Climate, environment and the Norse in the North Atlantic: A bibliography
The Norse colonisation or landnám of Greenland, Iceland, Faeroe Islands, Shetland, and Orkneys from the ninth century CE onwards provides opportunities to examine human responses to climate and environmental change. While Greenland was abandoned, and the population on Iceland struggled, the colonies on the other islands thrived. Because these societies derived from the same origins in Scandinavia, the disappearance of the Norse from Greenland, the struggle on Iceland and success in other places makes it an interesting case study of the fate of these societies and how this is related to the different environments they found themselves in.
The case of Greenland is also instructive in another important way: the Vikings encountered people from a different culture: the Inuit. While the Vikings perished, the Inuit thrived and survive until the present day. The tragedy of the Norse in Greenland illustrates that collapse of a human society is not inevitable because it depends on how people respond to environmental changes. The Inuit responded much better than the Vikings and they survived. This message is important for us, facing global warming and environmental change on an unprecedented scale. The way we respond to these challenges will make the difference between collapse and survival.
Below is a short bibliography about the history and archaeology of the Norse and their encounter with the climate and environment of the North Atlantic.
Arneborg, J., Contact, Continuity, and collapse. The Norse Colonization of the North Atlantic (2003).
Barlow, L., Sadler J. et al., ‘Interdisciplinary investigations of the end of the Norse Western Settlement in Greenland’, The Holocene, vol. 7 no. 4 (1997) 489-499.
Barrett, James H. (Ed.), Contact, Continuity, and Collapse: the Norse Colonization of the North Atlantic(Turnhout: Brepols Publishers, 2003).
Brown, Dale M., “The Fate of Greenland’s Vikings”, Archaeology, February 2000. Available online: http://www.archaeology.org/online/features/greenland/index.html.
Coope, G. R., P. D. Moore, A. Gibbs, ‘The Invasion and Colonization of the North Atlantic Islands: A Palaeoecological Solution to a Biogeographic Problem [and Discussion]’, Philosophical Transactions of the Royal Society of London. Series B, Biological Sciences, Vol. 314, No. 1167, Quantitative Aspects of the Ecology of Biological Invasions (Dec. 15, 1986), pp. 619-635.
Diamond, Jared, Collapse: How Societies Choose to Fail or Survive (London: Penguin, 2005), Ch. 6,7,8.
Dugmore, Andrew J. , Mike J. Church, Paul C. Buckland, Kevin J. Edwards, Ian Lawson, Thomas H. McGovern, Eva Panagiotakopulu, Ian A. Simpson, Peter Skidmore and Guðrún Sveinbjarnardóttir, ‘The Norse landnám on the North Atlantic islands: an environmental impact assessment’, Polar Record 41 (2005) 21-37.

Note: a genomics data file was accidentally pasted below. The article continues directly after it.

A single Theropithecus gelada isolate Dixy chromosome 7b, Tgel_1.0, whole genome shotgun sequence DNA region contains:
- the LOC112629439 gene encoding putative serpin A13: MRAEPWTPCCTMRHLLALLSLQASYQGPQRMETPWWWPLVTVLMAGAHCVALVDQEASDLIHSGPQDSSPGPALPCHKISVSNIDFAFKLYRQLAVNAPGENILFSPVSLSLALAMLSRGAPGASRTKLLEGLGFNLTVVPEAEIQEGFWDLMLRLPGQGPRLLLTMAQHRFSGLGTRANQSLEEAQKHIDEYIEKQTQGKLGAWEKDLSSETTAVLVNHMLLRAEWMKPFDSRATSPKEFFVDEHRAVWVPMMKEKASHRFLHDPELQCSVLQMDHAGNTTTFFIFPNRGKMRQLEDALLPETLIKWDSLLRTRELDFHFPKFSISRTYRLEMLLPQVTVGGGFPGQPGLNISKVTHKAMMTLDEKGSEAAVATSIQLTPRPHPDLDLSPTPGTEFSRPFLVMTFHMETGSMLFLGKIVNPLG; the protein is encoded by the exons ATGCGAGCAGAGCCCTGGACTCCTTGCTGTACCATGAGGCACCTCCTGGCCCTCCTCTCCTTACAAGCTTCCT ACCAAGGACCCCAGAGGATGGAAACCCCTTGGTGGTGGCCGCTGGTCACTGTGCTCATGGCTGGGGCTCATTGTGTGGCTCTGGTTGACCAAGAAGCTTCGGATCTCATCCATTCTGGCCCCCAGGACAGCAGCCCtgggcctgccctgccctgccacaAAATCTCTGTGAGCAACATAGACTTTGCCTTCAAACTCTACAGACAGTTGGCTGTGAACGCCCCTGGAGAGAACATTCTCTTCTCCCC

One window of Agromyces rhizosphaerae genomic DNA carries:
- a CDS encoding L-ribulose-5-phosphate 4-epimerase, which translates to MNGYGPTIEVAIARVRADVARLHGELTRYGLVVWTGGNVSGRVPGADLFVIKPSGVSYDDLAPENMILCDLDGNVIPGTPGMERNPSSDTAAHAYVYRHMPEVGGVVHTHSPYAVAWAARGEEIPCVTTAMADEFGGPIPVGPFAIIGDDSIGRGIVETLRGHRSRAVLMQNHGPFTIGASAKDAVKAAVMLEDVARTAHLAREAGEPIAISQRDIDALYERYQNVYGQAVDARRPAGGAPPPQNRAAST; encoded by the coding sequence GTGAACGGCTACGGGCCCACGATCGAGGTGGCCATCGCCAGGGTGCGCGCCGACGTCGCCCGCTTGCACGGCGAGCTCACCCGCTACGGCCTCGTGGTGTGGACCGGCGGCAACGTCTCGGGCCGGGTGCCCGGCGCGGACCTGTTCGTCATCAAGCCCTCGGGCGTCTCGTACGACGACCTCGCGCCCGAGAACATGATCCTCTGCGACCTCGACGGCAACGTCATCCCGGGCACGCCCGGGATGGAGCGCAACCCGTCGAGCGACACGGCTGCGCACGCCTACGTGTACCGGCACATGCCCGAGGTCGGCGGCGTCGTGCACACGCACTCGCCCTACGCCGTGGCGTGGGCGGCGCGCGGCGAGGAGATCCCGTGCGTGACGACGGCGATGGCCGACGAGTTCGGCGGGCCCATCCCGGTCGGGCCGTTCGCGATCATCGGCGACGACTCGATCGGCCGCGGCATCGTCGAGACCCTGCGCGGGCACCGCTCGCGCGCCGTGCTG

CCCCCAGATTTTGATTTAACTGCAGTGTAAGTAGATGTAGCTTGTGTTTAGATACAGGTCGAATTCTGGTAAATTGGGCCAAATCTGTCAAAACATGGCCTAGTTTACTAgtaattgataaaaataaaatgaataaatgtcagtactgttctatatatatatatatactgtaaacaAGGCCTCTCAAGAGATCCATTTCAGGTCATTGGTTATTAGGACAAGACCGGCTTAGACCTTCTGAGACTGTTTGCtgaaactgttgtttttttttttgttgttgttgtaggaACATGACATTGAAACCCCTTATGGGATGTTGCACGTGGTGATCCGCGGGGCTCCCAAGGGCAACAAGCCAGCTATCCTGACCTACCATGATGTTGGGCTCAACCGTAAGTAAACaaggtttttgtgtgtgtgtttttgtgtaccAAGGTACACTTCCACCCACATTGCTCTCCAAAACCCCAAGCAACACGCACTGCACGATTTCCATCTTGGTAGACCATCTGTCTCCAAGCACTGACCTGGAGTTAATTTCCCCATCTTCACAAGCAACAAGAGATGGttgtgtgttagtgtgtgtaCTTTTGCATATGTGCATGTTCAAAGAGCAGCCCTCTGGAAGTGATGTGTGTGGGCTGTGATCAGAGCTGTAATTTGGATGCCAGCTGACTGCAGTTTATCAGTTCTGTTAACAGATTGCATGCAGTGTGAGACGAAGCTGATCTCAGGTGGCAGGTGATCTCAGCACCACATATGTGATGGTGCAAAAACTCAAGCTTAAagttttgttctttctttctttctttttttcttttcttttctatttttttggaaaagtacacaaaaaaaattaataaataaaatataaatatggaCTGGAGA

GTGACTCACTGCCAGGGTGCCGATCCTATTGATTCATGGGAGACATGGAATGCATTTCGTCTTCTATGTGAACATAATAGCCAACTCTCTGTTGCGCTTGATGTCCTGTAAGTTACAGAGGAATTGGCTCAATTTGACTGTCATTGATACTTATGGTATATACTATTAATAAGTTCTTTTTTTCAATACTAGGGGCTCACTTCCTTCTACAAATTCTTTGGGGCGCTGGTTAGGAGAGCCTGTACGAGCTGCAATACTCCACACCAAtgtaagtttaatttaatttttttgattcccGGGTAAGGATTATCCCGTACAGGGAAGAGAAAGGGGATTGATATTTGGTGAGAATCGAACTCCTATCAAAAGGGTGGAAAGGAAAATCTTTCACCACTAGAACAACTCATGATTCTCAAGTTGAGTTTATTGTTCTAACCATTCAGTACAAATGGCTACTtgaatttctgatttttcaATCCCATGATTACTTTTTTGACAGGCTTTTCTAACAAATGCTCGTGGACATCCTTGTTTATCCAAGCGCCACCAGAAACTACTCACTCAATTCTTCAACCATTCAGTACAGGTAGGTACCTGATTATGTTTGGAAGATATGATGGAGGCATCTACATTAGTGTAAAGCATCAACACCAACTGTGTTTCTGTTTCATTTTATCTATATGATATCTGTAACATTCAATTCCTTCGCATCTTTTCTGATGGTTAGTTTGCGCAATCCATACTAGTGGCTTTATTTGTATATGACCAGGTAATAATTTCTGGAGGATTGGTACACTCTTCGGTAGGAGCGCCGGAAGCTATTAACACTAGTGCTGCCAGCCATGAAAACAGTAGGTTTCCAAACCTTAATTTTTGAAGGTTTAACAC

Gribbin, John, ‘Climate and history: the West Viking’s saga’, New Scientist, 20 January 1990, pp. 52-55.
Kuijpers, Antoon, Niels Abrahamsen, Gerd Hoffmann, Veit Hühnerbach, Peter Konradi, Helmar Kunzendorf, Naja Mikkelsen, Jörn Thiede,Wilhelm Weinrebe, ‘Cimate change and the Viking-age fjord environment of the Eastern Settlement, South Greenland’, Geology of Greenland Survey Bulletin, 183 (1999) 61–67. Available online: http://www.geus.dk/publications/review-greenland-98/gsb183p61-67.pdf.
Lynnerup, Niels, ‘Life and Death in Norse Greenland’, in: Vikings: The North Atlantic Saga, ed. William Fitzburgh and Elizabeth Ward (Washington: Smithsonian Press, 2000).
McGhee, Robert, ‘The Vikings: They Got Here First but Why Didn’t They Stay?’, Canadian Geographic. Volume 108, 1988, Number 4.
McGovern, Thomas H., and Sophia Perdikaris, “The Vikings’ Silent Saga: What Went Wrong with the Scandanavian Westward Expansion?” Natural History Magazine, October 2000: 51-56.
McGovern, T. H., ‘The economics of extinction in Norse Greenland’ In: Wrigley, T. M. L., Ingram, M. J., and Farmer, G. (Eds.) Climate and History (Cambridge: Cambridge University Press, 1981), pp. 404-433.
McGovern, T.H., ‘Cows, Harp Seals, and Church Bells: Adaptation and Extinction in Norse Greenland’,Human Ecology 8 (1988) 245-275.
McGovern, T. H., Bigelow, G. F., Amorosi, T., and Russell, D., ‘Northern islands, human error, and environmental degradation: a preliminary model for social and ecological change in the medieval North Atlantic’, Human Ecology 16 (1988) 45-105.
Pringle, Heather, ‘Death in Norse Greenland’, Science, Vol. 275, Issue 5302, 924-926, 14 February 1997.
Richardson,Sarah, “Vanished Vikings”, Discover, 21, 3 (March 2000). Available online: http://www.findarticles.com/p/articles/mi_m1511/is_3_21/ai_59535402.
Schlederman, Peter, ‘Eskimo and Viking Finds in the High Arctic’, National Geographic Magazine, 159, 5 (May 1981) 578.
Website: The Greenland Vikings, http://www.holloworbs.com/Greenland_vikings.htm.